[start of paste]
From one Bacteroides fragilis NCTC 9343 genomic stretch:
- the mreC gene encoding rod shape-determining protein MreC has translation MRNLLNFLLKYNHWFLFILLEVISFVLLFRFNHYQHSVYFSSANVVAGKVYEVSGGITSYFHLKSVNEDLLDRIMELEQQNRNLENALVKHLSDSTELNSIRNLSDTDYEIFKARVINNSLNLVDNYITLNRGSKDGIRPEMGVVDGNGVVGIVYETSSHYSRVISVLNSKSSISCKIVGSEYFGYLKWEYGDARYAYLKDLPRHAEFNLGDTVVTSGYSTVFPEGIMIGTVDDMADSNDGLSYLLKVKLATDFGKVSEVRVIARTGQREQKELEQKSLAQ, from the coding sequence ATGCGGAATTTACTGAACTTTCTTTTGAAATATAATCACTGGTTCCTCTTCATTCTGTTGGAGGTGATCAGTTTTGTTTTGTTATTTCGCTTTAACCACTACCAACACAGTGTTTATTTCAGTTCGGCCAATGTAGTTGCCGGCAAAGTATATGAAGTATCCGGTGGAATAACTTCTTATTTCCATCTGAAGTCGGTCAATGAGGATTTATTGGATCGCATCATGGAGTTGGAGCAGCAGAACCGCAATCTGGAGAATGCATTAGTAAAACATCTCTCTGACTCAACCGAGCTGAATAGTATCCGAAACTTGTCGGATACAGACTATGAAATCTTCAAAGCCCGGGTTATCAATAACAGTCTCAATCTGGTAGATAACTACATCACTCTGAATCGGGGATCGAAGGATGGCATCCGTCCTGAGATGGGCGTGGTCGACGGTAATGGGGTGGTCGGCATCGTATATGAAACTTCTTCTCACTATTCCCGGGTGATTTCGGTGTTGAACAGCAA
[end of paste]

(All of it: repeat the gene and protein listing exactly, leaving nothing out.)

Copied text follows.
From one Bacteroides fragilis NCTC 9343 genomic stretch:
- the mreC gene encoding rod shape-determining protein MreC has translation MRNLLNFLLKYNHWFLFILLEVISFVLLFRFNHYQHSVYFSSANVVAGKVYEVSGGITSYFHLKSVNEDLLDRIMELEQQNRNLENALVKHLSDSTELNSIRNLSDTDYEIFKARVINNSLNLVDNYITLNRGSKDGIRPEMGVVDGNGVVGIVYETSSHYSRVISVLNSKSSISCKIVGSEYFGYLKWEYGDARYAYLKDLPRHAEFNLGDTVVTSGYSTVFPEGIMIGTVDDMADSNDGLSYLLKVKLATDFGKVSEVRVIARTGQREQKELEQKSLAQ, from the coding sequence ATGCGGAATTTACTGAACTTTCTTTTGAAATATAATCACTGGTTCCTCTTCATTCTGTTGGAGGTGATCAGTTTTGTTTTGTTATTTCGCTTTAACCACTACCAACACAGTGTTTATTTCAGTTCGGCCAATGTAGTTGCCGGCAAAGTATATGAAGTATCCGGTGGAATAACTTCTTATTTCCATCTGAAGTCGGTCAATGAGGATTTATTGGATCGCATCATGGAGTTGGAGCAGCAGAACCGCAATCTGGAGAATGCATTAGTAAAACATCTCTCTGACTCAACCGAGCTGAATAGTATCCGAAACTTGTCGGATACAGACTATGAAATCTTCAAAGCCCGGGTTATCAATAACAGTCTCAATCTGGTAGATAACTACATCACTCTGAATCGGGGATCGAAGGATGGCATCCGTCCTGAGATGGGCGTGGTCGACGGTAATGGGGTGGTCGGCATCGTATATGAAACTTCTTCTCACTATTCCCGGGTGATTTCGGTGTTGAACAGCAA